Access and Feeds

Big Data: Businesses Wary of Analytics based on Unknown Social Media Data Quality

By Dick Weisinger

A report from IBM and Oxford’s Saïd Business School found that two-thirds of organizations think that the use of Big Data could be useful to their organization.  But, at this point, 70 percent of them are only in the very early stages of evaluation of the technology.
  • The top four Big Data sources are transactions (88%), log data (73%), events (59%) and emails (57%)
  • The top five Big Data capabilities are reporting (91%), data mining (77%), data visualization (71%), predictive modeling (67%) and optimization (65%)
  • 6% of survey respondents are in the “Execute” phase of Big Data adoption, while 47% are still in the “Explore” phase
The IBM report also digs into data analysis and the difficulty in assessing data veracity, especially for data which is collected externally.  The report comments that “Sentiment and truthfulness in humans; GPS sensors bouncing among the skyscrapers of Manhattan; weather conditions; economic factors; and the future. When dealing with these types of data, no amount of data cleansing can correct for it. Yet despite uncertainty, the data still contains valuable information. The need to acknowledge and embrace this uncertainty is a hallmark of Big Data.”
In particular, data collected from Social Media outlets is suspect by many organizations.  At this point, only 39 percent of those surveyed said that they collect any social data, and only 7 percent said that social-media derived data plays an important part of their data analysis.  While a top reason many businesses pursue  Big Data projects is to be able to improve their customer service/experience,  many are wary that data derived from social media is accurate.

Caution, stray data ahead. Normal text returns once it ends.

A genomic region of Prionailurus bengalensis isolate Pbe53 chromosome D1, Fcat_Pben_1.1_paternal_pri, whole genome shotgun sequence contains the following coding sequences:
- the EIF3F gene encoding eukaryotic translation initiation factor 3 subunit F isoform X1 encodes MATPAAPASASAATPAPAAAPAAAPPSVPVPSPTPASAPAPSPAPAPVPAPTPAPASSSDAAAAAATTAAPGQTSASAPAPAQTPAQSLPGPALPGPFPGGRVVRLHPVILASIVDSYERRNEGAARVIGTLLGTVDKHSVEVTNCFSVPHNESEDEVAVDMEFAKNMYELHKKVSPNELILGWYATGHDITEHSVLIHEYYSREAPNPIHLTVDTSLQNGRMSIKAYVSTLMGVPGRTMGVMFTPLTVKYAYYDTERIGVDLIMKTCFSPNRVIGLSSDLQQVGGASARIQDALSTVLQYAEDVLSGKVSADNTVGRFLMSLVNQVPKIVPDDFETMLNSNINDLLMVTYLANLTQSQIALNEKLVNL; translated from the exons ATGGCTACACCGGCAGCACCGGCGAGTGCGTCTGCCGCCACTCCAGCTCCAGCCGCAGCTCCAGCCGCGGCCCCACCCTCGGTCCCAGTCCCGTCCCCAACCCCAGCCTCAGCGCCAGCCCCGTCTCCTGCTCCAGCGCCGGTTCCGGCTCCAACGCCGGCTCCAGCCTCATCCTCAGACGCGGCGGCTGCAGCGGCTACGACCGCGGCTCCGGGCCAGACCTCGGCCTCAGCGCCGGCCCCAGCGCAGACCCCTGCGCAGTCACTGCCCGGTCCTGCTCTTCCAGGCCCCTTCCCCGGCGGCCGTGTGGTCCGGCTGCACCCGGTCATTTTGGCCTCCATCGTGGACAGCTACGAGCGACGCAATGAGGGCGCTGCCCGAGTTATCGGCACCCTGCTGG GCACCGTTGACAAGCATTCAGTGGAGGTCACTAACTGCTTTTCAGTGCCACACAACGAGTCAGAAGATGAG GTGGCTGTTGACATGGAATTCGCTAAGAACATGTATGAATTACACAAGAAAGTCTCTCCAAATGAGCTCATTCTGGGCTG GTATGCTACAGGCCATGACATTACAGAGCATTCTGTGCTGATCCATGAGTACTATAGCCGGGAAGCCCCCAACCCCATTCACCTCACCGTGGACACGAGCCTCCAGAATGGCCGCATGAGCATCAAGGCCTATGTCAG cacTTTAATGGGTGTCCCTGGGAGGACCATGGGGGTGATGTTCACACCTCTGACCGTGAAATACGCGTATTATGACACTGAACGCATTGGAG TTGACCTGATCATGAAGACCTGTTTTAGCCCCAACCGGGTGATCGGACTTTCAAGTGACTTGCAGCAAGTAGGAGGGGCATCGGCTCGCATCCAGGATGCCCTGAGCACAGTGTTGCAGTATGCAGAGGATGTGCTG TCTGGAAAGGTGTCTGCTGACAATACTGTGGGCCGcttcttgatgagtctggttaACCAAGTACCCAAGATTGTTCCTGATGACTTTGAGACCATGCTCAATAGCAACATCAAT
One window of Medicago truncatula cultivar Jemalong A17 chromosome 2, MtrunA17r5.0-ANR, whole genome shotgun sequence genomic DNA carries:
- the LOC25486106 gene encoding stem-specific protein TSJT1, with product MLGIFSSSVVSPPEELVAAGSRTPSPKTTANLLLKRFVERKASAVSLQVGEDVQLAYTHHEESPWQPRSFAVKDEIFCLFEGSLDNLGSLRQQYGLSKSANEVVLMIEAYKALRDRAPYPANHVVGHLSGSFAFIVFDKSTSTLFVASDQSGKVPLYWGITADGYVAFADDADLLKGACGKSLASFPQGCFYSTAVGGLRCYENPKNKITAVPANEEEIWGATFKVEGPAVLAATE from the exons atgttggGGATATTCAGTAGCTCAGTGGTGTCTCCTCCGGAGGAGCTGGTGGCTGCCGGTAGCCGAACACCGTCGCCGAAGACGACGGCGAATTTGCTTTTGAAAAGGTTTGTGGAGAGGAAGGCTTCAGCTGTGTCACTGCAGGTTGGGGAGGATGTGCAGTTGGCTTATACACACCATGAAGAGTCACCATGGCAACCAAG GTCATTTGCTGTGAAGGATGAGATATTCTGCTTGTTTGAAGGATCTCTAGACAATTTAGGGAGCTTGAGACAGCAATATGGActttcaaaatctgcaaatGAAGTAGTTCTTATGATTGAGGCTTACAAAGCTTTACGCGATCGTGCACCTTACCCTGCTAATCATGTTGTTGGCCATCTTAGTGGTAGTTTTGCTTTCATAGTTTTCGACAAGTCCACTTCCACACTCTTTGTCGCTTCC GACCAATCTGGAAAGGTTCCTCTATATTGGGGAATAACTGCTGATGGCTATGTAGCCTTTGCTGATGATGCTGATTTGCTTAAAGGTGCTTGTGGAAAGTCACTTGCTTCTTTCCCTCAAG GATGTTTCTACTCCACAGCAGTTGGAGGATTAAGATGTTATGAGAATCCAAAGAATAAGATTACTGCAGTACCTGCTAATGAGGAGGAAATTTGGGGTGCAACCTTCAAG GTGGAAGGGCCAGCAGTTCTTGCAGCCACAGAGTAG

Garbage in — Garbage out.  It’s a major problem with any data analysis.  The mechanics of getting data collected and funneled into a system that’s capable of processing it is one issue.  But once the data is captured, how accurate is it and can any analysis based on it truly be trusted?  Data cleansing is a process that’s difficult to do well even with a data set that’s been generated internally and is well understood.  It’s a much more difficult question to quantify data quality when dealing with data that originated from external sources.

Matin Jouzdani, Strategy Consultant at IBM Global Business Services, further elaborated, saying that “One key reason for companies not collecting and analyzing wider varieties of data lies in the veracity – or truthfulness – of insights generated from sources such as real-time data and social media.  Striving for high data quality is an important Big Data requirement, and the survey respondents questioned the ability to trust rapidly growing forms of unstructured data, such as those generated from on-line consumer comments, reviews, Tweets and other forms of freely offered opinions. “

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